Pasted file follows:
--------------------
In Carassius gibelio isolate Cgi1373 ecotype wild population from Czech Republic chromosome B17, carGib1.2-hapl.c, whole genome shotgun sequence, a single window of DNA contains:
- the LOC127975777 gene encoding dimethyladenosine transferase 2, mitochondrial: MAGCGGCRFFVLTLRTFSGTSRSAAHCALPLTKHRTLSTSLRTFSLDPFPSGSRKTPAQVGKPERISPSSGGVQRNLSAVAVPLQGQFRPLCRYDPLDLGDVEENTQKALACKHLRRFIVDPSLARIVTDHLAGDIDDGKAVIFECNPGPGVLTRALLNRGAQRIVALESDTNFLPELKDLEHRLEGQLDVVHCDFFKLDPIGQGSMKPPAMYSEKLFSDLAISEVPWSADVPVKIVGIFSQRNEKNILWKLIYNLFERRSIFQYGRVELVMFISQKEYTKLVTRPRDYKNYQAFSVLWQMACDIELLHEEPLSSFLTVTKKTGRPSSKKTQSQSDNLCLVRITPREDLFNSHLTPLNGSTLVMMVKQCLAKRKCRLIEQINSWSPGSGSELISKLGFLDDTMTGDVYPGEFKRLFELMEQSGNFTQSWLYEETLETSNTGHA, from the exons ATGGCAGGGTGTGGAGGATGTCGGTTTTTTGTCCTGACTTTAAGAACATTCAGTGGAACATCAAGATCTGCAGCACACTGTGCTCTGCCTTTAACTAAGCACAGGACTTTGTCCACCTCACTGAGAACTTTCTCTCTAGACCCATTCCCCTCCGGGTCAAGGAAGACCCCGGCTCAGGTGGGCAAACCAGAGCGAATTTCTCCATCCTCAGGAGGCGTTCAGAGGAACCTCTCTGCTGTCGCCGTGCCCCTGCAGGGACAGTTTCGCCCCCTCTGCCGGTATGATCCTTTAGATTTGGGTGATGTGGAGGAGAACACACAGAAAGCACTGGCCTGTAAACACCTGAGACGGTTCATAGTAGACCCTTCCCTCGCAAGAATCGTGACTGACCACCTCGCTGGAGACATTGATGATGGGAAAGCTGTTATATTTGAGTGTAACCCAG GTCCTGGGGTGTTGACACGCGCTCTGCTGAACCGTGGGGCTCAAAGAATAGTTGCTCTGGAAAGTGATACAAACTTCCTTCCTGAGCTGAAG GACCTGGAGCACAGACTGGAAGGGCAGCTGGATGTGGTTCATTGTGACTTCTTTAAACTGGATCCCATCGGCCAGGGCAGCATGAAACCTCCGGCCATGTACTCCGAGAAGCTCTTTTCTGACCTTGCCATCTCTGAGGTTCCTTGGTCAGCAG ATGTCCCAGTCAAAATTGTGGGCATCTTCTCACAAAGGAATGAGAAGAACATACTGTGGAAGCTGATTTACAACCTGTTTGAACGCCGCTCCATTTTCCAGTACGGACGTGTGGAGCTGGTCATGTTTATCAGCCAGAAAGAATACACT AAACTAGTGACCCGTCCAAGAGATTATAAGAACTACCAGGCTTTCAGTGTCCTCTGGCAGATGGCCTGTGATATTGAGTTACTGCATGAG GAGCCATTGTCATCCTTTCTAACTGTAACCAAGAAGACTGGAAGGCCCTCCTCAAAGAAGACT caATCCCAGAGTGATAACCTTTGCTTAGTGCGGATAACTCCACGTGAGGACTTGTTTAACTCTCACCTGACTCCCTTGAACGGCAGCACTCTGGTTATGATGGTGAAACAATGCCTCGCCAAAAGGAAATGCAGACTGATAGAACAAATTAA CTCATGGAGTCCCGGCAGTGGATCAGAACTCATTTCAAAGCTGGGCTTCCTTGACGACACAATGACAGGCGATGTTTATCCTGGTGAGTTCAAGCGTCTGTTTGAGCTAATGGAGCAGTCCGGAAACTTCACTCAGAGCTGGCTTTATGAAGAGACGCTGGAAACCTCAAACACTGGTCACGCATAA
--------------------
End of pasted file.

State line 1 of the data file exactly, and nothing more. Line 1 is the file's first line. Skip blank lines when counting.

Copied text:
In Carassius gibelio isolate Cgi1373 ecotype wild population from Czech Republic chromosome B17, carGib1.2-hapl.c, whole genome shotgun sequence, a single window of DNA contains: